Israel Programming: The Balfour Declaration
with Dr. Reena Friedman & Rabbi Robert Tabak
Sundays at 10 AM - December 3 & 10
$40/GJC members, $55/non members
November 2, 2017 will mark the 100th anniversary of Britain’s Balfour Declaration, which stated that “His Majesty’s Government view with favour the establishment in Palestine of a national home for the Jewish people and would use their best endeavors to facilitate the achievement of this object.” The Declaration marked a key turning point in modern Jewish history. Though the Zionist movement had begun decades earlier, its goals had now been recognized by a major power. Many Jews around the world were elated, while others expressed vocal opposition to political Zionism. In the United States as well, the Declaration had a major impact and generated a range of responses, including public celebrations, increased support for Zionist organizations, recruitment of young men for service in the Jewish Legion, and the strengthening of anti-Zionist opinion. This two-part series will explore American Jews’ responses to the Balfour Declaration, with a particular focus on reaction in the Philadelphia Jewish community. Through primary source documents and photos of the time, we will capture the drama of this historical moment, and discuss its contemporary significance.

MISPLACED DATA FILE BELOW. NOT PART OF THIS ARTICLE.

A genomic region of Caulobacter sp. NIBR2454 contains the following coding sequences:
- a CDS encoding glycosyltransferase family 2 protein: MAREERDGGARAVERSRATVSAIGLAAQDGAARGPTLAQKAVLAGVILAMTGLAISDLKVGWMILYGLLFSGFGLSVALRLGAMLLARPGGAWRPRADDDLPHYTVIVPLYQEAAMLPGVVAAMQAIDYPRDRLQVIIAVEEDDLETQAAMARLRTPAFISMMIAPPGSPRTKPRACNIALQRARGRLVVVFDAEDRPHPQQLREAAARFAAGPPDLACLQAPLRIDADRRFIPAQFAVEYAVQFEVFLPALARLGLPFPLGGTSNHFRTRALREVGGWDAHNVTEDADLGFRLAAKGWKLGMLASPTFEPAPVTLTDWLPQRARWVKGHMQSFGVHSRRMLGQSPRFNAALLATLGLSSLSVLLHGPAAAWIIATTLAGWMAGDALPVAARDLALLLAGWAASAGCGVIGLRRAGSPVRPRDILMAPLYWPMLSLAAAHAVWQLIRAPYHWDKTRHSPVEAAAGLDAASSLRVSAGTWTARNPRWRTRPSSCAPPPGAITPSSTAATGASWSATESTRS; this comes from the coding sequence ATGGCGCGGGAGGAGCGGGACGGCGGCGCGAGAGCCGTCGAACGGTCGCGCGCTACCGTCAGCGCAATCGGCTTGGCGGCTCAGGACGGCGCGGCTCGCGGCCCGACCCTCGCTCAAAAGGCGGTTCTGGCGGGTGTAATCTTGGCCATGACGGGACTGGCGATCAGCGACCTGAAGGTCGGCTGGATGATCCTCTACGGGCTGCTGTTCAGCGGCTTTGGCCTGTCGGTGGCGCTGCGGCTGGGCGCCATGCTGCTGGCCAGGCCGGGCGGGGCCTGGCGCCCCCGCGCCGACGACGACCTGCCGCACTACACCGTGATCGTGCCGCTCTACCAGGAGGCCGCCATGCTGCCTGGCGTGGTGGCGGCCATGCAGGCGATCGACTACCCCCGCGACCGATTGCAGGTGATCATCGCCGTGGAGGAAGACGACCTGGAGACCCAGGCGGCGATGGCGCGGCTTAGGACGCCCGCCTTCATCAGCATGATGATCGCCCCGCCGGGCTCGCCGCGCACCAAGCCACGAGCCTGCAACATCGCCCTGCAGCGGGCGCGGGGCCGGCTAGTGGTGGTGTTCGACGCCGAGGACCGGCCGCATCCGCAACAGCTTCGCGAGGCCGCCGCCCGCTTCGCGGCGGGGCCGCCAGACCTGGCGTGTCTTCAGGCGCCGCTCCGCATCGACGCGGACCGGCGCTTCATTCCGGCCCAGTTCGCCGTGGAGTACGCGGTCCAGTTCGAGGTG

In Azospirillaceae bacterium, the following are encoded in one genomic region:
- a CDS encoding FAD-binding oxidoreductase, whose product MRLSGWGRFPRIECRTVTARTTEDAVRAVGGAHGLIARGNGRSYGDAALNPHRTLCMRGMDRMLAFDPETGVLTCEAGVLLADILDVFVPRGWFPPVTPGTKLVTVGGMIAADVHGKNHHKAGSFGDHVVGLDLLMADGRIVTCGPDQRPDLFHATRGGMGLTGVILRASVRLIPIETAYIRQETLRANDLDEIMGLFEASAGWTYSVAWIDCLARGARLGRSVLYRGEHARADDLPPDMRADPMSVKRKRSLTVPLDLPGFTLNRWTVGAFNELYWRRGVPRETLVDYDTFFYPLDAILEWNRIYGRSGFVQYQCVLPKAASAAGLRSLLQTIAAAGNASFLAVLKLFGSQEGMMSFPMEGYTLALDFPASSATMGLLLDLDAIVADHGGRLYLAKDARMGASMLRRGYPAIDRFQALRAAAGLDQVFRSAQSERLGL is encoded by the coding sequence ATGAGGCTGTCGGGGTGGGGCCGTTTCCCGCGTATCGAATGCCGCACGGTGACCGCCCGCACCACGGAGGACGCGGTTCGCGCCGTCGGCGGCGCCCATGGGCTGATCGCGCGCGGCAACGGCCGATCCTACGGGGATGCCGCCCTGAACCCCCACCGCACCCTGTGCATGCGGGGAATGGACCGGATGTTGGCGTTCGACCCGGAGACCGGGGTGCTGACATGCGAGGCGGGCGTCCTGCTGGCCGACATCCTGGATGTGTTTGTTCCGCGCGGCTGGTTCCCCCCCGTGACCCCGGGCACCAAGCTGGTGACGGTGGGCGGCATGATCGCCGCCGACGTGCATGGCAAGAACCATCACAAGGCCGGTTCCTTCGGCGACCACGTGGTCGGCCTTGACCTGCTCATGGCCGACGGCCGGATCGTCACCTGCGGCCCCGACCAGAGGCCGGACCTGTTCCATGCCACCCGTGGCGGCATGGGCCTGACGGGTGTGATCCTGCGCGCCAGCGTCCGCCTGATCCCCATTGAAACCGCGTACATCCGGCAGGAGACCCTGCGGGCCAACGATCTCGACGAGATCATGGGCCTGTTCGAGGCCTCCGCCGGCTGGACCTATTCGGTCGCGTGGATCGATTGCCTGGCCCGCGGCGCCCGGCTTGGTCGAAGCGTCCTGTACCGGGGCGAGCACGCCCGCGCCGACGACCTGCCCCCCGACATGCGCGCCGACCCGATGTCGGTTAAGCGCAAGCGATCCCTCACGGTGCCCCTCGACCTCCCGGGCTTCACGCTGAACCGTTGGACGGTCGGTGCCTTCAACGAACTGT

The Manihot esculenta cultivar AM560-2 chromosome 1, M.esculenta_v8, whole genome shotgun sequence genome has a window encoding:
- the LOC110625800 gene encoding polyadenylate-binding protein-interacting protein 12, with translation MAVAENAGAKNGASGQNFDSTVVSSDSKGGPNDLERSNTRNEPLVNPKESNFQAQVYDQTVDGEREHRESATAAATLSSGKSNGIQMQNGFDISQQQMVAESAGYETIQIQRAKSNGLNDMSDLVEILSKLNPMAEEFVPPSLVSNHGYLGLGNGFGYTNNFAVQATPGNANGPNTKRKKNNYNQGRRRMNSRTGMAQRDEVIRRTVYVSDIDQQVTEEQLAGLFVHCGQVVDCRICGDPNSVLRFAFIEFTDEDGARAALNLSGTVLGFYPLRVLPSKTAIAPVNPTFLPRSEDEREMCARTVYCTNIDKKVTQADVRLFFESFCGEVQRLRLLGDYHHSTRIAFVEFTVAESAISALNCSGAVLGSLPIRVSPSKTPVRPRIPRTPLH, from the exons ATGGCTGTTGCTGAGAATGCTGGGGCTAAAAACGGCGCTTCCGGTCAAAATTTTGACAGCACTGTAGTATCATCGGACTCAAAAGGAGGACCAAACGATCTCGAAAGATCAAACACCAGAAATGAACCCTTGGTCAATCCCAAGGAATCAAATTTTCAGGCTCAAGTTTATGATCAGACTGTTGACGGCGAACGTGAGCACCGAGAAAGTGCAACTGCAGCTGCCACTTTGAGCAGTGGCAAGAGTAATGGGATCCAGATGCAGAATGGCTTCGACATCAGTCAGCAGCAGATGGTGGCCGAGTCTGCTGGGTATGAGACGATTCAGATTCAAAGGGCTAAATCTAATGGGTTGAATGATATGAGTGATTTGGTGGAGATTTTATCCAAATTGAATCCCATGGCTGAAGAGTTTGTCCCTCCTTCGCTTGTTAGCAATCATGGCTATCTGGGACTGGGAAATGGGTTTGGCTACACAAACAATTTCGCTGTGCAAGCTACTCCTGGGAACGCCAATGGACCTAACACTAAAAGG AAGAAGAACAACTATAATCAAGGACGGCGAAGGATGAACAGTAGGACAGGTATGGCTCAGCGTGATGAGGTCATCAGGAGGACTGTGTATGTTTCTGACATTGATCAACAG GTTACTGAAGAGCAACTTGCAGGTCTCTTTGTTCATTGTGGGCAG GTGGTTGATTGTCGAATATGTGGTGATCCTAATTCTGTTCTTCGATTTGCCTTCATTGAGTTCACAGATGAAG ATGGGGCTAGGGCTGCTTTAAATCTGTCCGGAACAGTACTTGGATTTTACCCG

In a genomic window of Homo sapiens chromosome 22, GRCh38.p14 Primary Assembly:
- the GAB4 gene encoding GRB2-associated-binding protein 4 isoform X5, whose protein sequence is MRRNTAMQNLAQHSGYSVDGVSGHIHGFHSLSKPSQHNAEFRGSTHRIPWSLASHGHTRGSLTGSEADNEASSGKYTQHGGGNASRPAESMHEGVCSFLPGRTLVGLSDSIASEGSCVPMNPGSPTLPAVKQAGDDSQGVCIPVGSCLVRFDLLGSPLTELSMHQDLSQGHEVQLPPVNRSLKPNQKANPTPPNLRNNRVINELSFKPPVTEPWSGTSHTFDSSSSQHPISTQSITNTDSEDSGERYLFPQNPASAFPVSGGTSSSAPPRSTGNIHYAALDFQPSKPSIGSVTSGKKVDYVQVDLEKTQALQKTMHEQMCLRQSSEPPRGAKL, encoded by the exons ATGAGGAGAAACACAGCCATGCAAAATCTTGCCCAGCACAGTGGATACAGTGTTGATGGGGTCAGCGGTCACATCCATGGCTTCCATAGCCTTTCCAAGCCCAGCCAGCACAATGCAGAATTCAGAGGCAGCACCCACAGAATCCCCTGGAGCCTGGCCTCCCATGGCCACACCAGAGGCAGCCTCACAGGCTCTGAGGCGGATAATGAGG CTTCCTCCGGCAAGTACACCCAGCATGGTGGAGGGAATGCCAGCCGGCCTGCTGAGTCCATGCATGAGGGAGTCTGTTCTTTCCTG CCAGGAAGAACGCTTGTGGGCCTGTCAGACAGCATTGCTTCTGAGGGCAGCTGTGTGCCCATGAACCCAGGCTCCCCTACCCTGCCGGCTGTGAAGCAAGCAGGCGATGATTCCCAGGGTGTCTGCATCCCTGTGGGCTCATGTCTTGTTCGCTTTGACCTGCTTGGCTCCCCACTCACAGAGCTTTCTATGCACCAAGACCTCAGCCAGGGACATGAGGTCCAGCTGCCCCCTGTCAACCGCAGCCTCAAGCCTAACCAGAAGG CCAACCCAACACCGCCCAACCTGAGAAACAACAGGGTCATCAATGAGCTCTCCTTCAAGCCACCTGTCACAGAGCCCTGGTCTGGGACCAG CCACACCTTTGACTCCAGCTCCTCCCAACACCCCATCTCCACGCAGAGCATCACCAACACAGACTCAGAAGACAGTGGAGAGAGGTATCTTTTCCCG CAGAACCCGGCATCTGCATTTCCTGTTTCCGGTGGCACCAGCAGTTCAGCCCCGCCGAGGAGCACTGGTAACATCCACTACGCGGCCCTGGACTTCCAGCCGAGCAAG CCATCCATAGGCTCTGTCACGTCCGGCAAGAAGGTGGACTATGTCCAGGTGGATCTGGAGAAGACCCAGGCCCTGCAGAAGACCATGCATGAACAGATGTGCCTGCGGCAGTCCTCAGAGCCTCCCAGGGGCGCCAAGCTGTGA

Session 1: The Balfour Declaration & American Jews: Reaction & Responses
Session 2: The Balfour Declaration in Philadelphia: Hope & Rejection
Dr. Reena Sigman Friedman is Associate Professor of Modern Jewish History at the Reconstructionist Rabbinical College, as well as Adjunct Professor in the Holocaust and Genocide Studies Program at Gratz College. She is the author of These Are Our Children: Jewish Orphanages in the United States, 1880-1925, several encyclopedia entries and numerous scholarly articles. She is a member of the NMAJH Education Committee. Dr. Friedman lectures widely on topics relating to various aspects of American Jewish History.
Rabbi Robert Tabak, PhD, wrote his dissertation (Temple University) on Philadelphia Jews between 1919-1945. He has lectured and written on Philadelphia Jewish history, and revised the article on Philadelphia for the 2007 second edition of the Encyclopaedia Judaica. He is a graduate of the Reconstructionist Rabbinical College, has served as a hospital chaplain at the Hospital of the University of Pennsylvania, and taught at St. Joseph’s University and Cabrini University. He is a member of Minyan Dorshei Derekh.